print ""
            print ""
            print ""
            print ""
            print ""
            print ""
            print ""
            print "    Average Temperature = ", Temperature
            print "     Target Temperature = ", target_temperature_glob
            print " ____________________________________"
            print "       ", Line1_String
            print "       ", Line2_String
            print " ____________________________________"
            # If the measured temperature is lower than the target temperature, then
            # turn on the boilers (0 is ON, 1 os OFF)
            
            # Boiler 1
            if (Temperature < target_temperature_glob):
                mcp.output(12, 0)
            else:
                mcp.output(12, 1)
        
            # Boiler 2
            if (Temperature < (target_temperature_glob-1)):
                mcp.output(13, 0)
            else:
                mcp.output(13, 1)
    
            # Heating Mode Temperature Reached Buzzer 
            if ((Temperature > target_temperature_glob) & (temp_reached == 0)) & (target_temperature_glob != 1):
                buzzer_count=0
                while (buzzer_count < 6):
                    mcp.output(7, 1)
                    time.sleep(1)
                    mcp.output(7, 0)
                    time.sleep(1)
                    buzzer_count = buzzer_count + 1
                mcp.output(7, 0)
                temp_reached=1
    
            if ((temp_reached == 1) & (Temperature <(target_temperature_glob-4))):
                temp_reached=0
        GPIO.cleanup()
    3.4) Mandatory Changes to the Code

    3.4.1) Before we copy the files to your Pi, we will need to make two small changes. It is easiest to do this using Notepad (because you can use "find" to locate the test we are changing). However, before we open the file, we need to work out how to change the software.

    3.4.2) Every DS18B20 thermometer has it's own unique address, and that address needs to be entered into the python script. In order to identify the addresses, you need to do the following into the Pi using Putty.exe (see Para 3.2.3 for Putty instructions):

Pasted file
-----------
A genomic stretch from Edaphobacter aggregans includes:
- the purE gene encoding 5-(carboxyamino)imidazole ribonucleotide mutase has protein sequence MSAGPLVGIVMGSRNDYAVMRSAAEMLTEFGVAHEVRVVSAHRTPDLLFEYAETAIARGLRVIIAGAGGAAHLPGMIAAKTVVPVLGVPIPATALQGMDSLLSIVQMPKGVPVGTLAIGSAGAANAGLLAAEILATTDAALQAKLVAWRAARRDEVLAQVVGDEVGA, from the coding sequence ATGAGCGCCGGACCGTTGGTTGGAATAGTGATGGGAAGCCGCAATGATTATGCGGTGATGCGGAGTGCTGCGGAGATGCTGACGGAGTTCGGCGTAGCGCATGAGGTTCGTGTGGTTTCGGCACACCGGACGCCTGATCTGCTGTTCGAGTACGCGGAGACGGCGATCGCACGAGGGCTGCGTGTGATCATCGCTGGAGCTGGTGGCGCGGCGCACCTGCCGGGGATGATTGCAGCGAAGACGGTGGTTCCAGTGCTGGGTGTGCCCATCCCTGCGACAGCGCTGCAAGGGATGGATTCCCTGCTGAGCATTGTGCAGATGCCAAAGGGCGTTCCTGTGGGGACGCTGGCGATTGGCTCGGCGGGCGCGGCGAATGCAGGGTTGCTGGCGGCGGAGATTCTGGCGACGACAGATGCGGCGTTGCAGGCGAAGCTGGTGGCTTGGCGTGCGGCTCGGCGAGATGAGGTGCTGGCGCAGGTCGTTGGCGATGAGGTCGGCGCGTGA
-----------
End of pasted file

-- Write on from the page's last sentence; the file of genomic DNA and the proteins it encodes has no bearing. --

To install the software for the thermometers, type:

    Code:
    sudo modprobe w1-gpio
    Then:
    Code:
    sudo modprobe w1-therm
    Then type:

    Code:
    cd /sys/bus/w1/devices
    (this will change the directory shown on the Putty screen)
    Followed by:

    Code:
    dir
    (to list the contents of the directory /sys/bus/w1/devices)

    This will show three directories, firstly one called "w1_bus_master1" (which you can ignore), and two called something like "28-0000057dc7da". These two directories are your thermometer addresses. Write them both down carefully ready for the next step.

    3.4.3) Now we need to add these addresses to the python program. So, open up the file "Boiler_Controller.py" using Notepad. Use the Notepad text find function to look for "28-000" and it will take you to the correct part of the code. You will see a section of code like below:

    Code:
    #*************************************************************************************
    # The two device addresses MUST be changed to match the used device, otherwise the
    # software WILL NOT RUN
    #*************************************************************************************
    # Setup Thermometer 1 Location
    device1_folder = glob.glob(base_dir + '28-0000057ce739')[0] #BOILER DEVICE - CHANGE TO MATCH YOUR DEVICE
    device1_file = device1_folder + '/w1_slave'
    # setup Thermomenter 2 Location
    device2_folder = glob.glob(base_dir + '28-0000057dc7da')[0] #BOILER DEVICE - CHANGE TO MATCH YOUR DEVICE
    device2_file = device2_folder + '/w1_slave'
    All you need to do, is change the two addresses to match each of your thermometer addresses, then save the file.

    3.5) Optional Code Change

    3.5.1) You may wish to change the welcome screen to say something other then ROBBO'S BREWERY. If so, search for "ROBBO" and change the text within the quote marks to anything you want (the line must be less than 16 characters).

    3.6) Loading the Files onto Your Raspberry Pi

    3.6.1) To do this, use the following link to download WinSCP and then install it: http://sourceforge.net/projects/winscp/files/latest/download